Initially we planned to mix two fully written and demoed songs, Ends of the Earth and Flutes, and record two written but not fully recorded songs, Always Been Your Love and Doctor, and we planned to do this recording at Mark Ralph’s studio in London, where About Group and 2 Bears had been recording recently. When we started we realised we had already written some more new songs we liked, so we kept just booking more time in and gradually over 6 weeks of incremental recording, between about September and January, we had made the Hot Chip record.


Do you think “In Our Heads” was a more relaxed record to make? It surely sounds like it. And also the one in which you grab some of the early Hot Chip attitude (we can play what we want and the way we like it) with a subtler confidence.

I think “In Our Heads” was a bit speedier, and made with less pressure, but more fun – partly due to people in the band not having too many hang ups about how good the material was – we seemed to be happy with the songs we were writing and they came quickly – and partly due to the fact that we had been enjoying ourselves elsewhere, whether at home, or on tour, or recording with our other projects, or DJing. I think that is right about the subtler confidence, but it may also be that we are a bit more accepted these days as we keep doing what we want, and gradually people stop saying ‘why’ to everything and each decision.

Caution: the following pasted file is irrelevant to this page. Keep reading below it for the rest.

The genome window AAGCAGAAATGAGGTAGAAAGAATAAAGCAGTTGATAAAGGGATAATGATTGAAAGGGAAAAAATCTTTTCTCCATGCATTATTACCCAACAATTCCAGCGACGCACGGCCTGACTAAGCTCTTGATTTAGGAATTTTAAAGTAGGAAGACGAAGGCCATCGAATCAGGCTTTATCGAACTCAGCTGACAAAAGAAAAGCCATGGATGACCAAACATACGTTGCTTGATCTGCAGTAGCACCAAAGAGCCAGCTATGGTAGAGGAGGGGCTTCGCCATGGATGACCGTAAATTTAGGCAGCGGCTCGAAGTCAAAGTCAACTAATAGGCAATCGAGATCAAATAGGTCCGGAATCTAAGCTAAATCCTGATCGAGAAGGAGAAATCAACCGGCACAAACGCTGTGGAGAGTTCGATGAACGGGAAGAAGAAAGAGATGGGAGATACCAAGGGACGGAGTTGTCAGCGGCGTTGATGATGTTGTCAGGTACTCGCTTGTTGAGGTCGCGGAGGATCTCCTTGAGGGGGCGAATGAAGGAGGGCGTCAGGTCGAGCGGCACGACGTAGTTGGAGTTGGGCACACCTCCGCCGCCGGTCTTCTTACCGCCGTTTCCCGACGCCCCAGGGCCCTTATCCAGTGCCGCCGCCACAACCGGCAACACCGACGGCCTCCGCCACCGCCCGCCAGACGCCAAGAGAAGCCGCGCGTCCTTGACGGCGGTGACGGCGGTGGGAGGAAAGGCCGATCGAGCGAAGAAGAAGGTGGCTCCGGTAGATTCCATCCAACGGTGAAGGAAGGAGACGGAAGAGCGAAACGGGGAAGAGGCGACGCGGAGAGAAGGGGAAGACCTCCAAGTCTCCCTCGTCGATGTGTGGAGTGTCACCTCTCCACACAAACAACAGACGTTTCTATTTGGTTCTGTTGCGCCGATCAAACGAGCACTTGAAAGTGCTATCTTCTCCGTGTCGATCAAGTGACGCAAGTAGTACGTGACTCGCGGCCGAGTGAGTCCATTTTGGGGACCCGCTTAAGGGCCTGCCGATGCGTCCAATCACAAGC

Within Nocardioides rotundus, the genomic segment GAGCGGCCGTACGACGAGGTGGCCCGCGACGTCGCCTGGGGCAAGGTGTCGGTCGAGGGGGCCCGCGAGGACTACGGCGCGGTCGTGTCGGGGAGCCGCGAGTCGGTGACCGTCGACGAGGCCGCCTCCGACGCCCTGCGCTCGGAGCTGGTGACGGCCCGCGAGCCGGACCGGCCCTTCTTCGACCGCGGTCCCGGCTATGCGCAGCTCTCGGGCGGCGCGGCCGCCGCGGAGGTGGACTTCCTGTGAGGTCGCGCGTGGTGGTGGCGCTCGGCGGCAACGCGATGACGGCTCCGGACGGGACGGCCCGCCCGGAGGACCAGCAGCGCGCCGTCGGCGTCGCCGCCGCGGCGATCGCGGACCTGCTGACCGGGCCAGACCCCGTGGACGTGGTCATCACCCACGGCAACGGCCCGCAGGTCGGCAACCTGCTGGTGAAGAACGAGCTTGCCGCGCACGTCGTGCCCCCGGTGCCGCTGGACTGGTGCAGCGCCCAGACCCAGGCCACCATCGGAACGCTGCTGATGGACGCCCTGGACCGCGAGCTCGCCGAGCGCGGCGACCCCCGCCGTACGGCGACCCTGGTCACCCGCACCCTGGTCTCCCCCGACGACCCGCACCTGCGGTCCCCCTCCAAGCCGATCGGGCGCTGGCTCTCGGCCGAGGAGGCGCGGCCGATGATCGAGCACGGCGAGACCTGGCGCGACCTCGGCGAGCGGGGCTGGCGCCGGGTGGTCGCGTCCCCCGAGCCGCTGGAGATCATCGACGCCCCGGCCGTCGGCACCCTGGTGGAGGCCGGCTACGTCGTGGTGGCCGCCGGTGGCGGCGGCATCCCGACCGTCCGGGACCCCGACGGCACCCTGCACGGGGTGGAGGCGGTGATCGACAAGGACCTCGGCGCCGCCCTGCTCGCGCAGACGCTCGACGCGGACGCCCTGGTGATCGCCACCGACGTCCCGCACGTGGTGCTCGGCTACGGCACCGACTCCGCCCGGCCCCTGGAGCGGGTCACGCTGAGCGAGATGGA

The songwriting developed quickly from songs that were dreamt (Now There is Nothing); songs that were written via email file sending (fully fleshed out instrumentals from Joe developing into songs with added percussion/chord changes and singing by me; e.g. Flutes); songs that we bashed out in collaborative writing sessions between Joe and myself (Don’t Deny Your Heart, How Do You Do?); songs that one or the other of us wrote largely separately (‘These Chains’ – Joe/’Look At Where We Are’- Alexis); songs that a few of us in the room wrote more of: Dark and Stormy, or to some extent Let Me Be Him (at least in chorus terms); or finally songs that were written after we completed the last album and which were still in our minds: Always Been Your Love, Doctor.